Money's everywhere. And then sometimes… suddenly… it's not.
Down in the Southern New Mexico desert four years ago, there was a kind of birthday.
Richard Branson, the billionaire behind Virgin Records, Virgin Mobile, Virgin Atlantic, christened Virgin Galactic and promised tourists a two and a half hour flight to space for $250,000 per trip.
The operation set up shop outside Las Cruces at a place called Spaceport America.
Josh Wheeler wrote about it for Buzzfeed. "It rises up in the middle of the desert, almost from ground level, on the south side, then opens up with this giant three story glass wall with this giant runway, coming out of it on the other side. It's really sort of a beautiful building to find out in the middle of the desert."
Fred Martino, Director of Content at the public radio station KRWG in Las Cruces, lives near the facility.
"When people heard about this idea, they really were excited about it. And not just from an economic development standpoint," Martino says. "The idea that they would live in the place where space travel would be possible, that was really an exciting idea. So was what the Spaceport could bring with it, in a state where 30 percent of children live in poverty. New Mexico would front the money for the Spaceport. And Virgin would pay rent, and bring big spending space tourists, money and jobs. Plus, a chance to be a part of something kind of magical."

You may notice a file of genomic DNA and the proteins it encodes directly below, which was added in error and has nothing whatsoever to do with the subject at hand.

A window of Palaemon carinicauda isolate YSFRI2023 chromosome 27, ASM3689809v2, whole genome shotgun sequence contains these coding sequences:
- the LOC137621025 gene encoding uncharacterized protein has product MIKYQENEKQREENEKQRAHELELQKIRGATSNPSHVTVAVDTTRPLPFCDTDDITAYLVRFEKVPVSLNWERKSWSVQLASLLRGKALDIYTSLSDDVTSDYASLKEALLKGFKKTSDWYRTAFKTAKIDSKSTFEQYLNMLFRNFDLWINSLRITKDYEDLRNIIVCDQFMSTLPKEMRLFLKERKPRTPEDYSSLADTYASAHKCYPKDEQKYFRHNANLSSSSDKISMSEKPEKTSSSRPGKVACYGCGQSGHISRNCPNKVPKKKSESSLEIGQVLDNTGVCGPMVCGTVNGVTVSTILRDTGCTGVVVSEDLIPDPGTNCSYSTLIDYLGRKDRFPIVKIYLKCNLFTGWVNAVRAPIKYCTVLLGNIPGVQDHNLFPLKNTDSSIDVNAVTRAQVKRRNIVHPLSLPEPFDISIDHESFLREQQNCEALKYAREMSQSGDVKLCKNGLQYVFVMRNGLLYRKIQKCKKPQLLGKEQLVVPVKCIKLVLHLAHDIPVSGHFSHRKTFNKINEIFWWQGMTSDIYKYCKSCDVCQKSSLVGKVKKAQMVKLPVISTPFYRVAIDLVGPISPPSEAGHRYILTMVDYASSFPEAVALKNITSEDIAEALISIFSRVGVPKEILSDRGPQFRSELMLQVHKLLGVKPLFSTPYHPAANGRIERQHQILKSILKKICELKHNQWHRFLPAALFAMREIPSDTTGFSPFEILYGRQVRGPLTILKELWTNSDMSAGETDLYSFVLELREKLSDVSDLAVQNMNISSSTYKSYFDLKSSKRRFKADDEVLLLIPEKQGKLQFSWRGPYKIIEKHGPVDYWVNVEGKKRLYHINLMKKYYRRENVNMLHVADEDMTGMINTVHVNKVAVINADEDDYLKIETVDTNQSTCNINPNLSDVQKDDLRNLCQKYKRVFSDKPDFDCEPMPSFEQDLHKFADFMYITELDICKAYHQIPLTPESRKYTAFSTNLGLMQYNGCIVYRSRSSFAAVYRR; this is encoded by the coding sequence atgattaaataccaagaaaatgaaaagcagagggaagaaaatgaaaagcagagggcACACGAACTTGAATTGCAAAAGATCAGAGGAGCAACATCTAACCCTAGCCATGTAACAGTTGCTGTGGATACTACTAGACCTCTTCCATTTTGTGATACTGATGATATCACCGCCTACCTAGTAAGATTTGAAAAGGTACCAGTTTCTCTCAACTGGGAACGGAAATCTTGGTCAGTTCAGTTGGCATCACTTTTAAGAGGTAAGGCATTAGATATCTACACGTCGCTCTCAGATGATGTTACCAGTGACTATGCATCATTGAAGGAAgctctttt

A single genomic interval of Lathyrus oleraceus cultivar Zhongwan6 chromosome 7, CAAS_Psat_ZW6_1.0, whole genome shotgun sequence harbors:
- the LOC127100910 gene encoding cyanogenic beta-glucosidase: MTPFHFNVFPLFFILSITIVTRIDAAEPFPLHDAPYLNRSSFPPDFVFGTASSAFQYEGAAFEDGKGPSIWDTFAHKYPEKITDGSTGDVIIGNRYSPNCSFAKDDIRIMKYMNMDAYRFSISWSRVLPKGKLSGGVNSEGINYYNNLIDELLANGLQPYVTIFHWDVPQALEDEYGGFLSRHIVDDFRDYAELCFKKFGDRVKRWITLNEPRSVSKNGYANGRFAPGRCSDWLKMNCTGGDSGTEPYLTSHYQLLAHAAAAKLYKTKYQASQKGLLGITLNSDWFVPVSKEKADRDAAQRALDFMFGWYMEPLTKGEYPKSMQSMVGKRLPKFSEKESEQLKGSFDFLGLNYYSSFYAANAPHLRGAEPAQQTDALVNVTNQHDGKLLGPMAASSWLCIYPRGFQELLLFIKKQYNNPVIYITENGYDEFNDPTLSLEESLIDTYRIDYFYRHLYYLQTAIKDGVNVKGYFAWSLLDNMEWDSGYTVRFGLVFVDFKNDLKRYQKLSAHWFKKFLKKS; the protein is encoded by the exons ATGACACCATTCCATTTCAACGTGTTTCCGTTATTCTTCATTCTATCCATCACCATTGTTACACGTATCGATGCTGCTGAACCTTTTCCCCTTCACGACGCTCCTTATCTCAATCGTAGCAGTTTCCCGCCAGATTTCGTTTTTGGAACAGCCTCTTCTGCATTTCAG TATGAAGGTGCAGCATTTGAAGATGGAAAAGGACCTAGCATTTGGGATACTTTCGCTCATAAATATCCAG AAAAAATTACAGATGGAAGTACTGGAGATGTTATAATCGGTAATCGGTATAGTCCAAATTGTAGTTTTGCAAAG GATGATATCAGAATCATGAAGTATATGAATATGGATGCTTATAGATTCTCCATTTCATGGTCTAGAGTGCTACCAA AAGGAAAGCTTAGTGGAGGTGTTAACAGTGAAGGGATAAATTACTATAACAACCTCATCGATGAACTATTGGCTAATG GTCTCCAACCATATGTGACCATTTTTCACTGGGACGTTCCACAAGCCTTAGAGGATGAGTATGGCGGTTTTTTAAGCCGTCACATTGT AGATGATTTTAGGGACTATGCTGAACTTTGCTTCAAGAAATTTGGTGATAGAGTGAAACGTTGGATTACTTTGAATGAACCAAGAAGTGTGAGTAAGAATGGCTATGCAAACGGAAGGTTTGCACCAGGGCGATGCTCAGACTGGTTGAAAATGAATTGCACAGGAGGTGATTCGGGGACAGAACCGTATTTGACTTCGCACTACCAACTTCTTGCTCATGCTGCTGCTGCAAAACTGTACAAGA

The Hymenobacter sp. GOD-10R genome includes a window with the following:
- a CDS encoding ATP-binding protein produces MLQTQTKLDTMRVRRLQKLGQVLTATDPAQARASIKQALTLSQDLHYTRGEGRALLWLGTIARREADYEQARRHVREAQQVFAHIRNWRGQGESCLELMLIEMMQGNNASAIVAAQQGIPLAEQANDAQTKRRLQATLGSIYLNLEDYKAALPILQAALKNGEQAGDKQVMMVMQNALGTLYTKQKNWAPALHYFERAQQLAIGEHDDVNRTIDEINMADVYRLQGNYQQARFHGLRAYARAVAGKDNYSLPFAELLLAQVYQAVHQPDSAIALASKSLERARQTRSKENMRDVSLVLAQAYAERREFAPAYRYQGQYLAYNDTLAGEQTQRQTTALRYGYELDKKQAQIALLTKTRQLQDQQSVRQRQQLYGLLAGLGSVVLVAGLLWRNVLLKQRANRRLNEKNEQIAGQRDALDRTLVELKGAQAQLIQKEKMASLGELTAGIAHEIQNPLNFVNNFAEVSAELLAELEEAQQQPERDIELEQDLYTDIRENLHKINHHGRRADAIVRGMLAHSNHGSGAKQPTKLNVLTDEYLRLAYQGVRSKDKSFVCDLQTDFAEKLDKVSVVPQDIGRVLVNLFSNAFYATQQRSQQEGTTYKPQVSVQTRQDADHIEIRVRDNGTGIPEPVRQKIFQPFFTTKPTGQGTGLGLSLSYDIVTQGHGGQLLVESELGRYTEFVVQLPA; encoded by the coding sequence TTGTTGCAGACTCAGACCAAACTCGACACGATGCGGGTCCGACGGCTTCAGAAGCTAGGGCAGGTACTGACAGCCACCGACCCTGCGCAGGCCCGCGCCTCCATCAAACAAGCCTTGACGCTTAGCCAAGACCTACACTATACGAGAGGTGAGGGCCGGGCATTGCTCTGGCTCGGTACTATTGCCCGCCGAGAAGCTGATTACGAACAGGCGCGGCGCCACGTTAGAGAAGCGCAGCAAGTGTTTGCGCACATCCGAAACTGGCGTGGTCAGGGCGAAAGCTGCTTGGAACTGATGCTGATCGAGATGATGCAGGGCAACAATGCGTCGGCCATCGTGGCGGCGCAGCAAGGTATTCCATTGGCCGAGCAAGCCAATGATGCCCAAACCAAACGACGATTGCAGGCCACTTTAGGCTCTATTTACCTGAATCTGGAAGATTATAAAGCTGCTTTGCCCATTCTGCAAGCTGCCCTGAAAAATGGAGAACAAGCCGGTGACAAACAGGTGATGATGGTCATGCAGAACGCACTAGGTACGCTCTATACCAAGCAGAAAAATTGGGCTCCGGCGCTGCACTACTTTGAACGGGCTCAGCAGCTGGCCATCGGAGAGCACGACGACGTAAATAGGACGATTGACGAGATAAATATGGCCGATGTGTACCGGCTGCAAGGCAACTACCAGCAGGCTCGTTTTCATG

Except, it hasn't happened yet. There have been no Virgin Galactic space flights in 2012. Or 2013. There were construction delays. Haggles with regulators. Insurance problems. Political fights .
"There was some concern at one point about Virgin Galactic's future in New Mexico," Martino says. "And it had to do with the legislation that was being proposed at the state level to give liability protection for the folks who do the launches, build the equipment for the spaceport. And the Spaceport came with a big price tag. More than $200 million… money from the state, the local counties, and their taxpayers. For now, the action at the Spaceport is mostly from Elon Musk's company Space X. And NASA."
Josh Wheeler rode the one bus on the one road that drives to it. "The couple times I visited nothing was happening out there."
Virgin Galactic has said it will stay at Spaceport America. But state officials are no longer counting on those space tourists to make the money back. "They were no longer going to get the economic development that comes from the being cradle of a nascent industry, they had to rely on the promise of a tourist boom," Wheeler says.
For now, those are the people New Mexico is relying on to recoup its money: what they call "terrestrial space tourists," who will ride a bus out to the desert to see the Spaceport, and never get off the ground.
"It's very ironic, that on the one hand you have people that can afford a $250,000 ticket going up into sub-orbital space, and getting those amazing views. And on the other hand, you'll have people that can't afford those tickets, who are expected to just come and watch those people who do have that money, go and have this potentially life changing experience," Wheeler says.
What happens next here? What Virgin Galactic does next will dictate that. Richard Branson told Fusion that he's "90 percent certain" they will launch this year.
We reached out to both Virgin Galactic and Spaceport America, but as of now, we haven't heard back.